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When Juggling Chronic Illness and Mental Health Becomes a Full-Time Job

October 14, 2018

 

Over the years, I have become a prime example of how your physical health affects your mental health and vice versa. I was diagnosed with both depression and anxiety in middle school and being forced to juggle both, I couldn't see how life could get any harder- until it did. About a year after being diagnosed with depression and anxiety, I developed a chronic illness known as Postural Orthostatic Tachycardia Syndrome, or POTS. POTS has a number of different symptoms including tachycardia (fast heart rate), dizziness, fainting, shakiness, gastrointestinal issues, brain fog, and more. Being diagnosed with these illnesses at the young age of 14 was life-altering. To make a long story short, I had to be removed from high school during my freshman year (thankfully, I returned sophomore year). I suffered, and continue to suffer from, countless fainting episodes (which almost always result in a concussion). On top of that, the POTS severely impacted my mental health; I went from being an almost perfectly healthy 13-year-old to spending months in the PICU in less than a year.

 

I've been dealing with my illnesses for about seven year now and, in a way, things have gotten better. But one thing I've come to realize over the years is that my physical health immensely impacts my mental health and subsequently, my mental illness also greatly affects my physical health. When my POTS flares up and I have fainting spells, my depression gets worse. My anxiety increases for fear of another episode. However, when I'm struggling in the depths of my depression or I'm not managing my anxiety, my POTS gets worse. This cycle goes on and on and it is difficult to control. For awhile, I felt like my body was controlling me when I should be controlling it.

 

Because of my illnesses, I, like many other people with this condition, have a difficult time going to school and/or work. Managing my health, both physical and emotional, is my full-time job. Trust me, I would love to be at my dream university with my friends by my side, but I can't achieve my dreams if I don't take care of myself.

 

Taking medication to help me manage my POTS and mental illnesses are vital in order for me to stay stable. I also have to be mindful and take in a lot of extra salt and fluids to help me manage some other symptoms brought on by POTS. However, I must also engage in rigorous behavioral therapy, both individual and group, to manage my mental illnesses. Like I mentioned before, when one health problem flares up, so does the other. It has been extremely important for me to take care of my illnesses if I want to stay healthy and out of the hospital.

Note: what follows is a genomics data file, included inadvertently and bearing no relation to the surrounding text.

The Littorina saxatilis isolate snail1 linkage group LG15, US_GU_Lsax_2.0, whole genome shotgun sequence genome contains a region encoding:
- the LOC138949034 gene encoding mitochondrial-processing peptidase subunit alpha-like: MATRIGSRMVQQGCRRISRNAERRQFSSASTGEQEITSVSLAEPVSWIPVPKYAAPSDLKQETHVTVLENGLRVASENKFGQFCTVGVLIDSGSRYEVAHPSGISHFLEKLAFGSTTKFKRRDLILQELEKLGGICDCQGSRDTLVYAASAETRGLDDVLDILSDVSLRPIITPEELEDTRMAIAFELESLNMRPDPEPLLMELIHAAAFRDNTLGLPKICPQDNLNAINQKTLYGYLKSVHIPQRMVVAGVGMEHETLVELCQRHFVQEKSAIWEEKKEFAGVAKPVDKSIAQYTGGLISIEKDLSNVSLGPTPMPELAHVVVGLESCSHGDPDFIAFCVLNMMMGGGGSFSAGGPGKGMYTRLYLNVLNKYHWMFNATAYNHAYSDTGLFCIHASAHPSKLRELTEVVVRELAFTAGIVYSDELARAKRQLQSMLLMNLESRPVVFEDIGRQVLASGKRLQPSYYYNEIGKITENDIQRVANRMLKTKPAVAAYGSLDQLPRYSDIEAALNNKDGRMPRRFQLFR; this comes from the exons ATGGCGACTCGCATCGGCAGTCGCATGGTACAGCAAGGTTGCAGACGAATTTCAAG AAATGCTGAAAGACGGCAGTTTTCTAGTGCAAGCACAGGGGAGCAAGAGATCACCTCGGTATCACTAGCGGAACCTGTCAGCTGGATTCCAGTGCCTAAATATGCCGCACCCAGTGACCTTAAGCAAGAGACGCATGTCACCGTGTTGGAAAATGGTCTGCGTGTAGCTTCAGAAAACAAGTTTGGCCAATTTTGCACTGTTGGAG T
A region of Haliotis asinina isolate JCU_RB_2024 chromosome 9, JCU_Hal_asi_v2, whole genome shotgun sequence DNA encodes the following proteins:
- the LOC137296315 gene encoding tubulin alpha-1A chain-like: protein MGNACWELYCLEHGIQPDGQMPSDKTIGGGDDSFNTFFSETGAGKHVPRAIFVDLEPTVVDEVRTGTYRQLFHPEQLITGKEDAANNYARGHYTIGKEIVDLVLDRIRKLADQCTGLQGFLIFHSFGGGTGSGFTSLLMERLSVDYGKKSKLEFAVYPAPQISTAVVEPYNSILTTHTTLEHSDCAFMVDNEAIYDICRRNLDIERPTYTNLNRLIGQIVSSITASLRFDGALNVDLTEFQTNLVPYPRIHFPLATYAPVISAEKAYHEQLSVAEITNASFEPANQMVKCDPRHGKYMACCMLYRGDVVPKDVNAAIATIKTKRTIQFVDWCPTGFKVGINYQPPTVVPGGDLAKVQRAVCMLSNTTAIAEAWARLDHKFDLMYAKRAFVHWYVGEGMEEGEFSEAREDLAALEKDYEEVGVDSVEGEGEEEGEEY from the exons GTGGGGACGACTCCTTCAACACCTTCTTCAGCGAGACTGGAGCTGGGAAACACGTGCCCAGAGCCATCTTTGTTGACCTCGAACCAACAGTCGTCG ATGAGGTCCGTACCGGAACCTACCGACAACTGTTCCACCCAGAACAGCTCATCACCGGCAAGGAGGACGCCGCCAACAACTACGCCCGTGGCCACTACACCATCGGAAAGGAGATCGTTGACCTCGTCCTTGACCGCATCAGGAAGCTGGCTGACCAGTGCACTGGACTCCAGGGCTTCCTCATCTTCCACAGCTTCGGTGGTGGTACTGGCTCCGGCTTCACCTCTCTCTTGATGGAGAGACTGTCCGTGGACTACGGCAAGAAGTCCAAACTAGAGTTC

Juggling these illnesses has been nowhere near easy and there is no doubt in my mind that had I not developed my POTS, my depression would not have spiraled out of control the way that it did. While my POTS was not triggered by any emotional issues, I know that if I stop managing one illness, the other ones rear their ugly heads out and will start to control my life once more.

 

As crazy as it may seem, my illnesses aren't as bad as others with these illnesses. I can still function and walk without needing a wheelchair, I was able to still play sports in high school (despite fainting several times), I'm not bed-bound, and I can still function like a normal young adult. Unfortunately, because it's hard to tell that I have these illnesses unless I'm face down on the ground, many people don't realize just how hard I have to fight to stay on my feet- literally. I do, however, believe that if I did not have these illnesses (as awful as they are) I wouldn't be as strong as I am today. I wouldn't be so passionate about ending the stigma around mental illnesses and invisible disabilities and I definitely wouldn't be a writer. Writing got me through numerous hospitalizations and helped me to express how difficult it has been to deal with my illnesses.

 

Like I mentioned before, as much as I wish I could be at school or working, my health is currently my full-time job. So for now, I'll just work on me, for me, and I'll keep working so that one day, I can accomplish my dreams.

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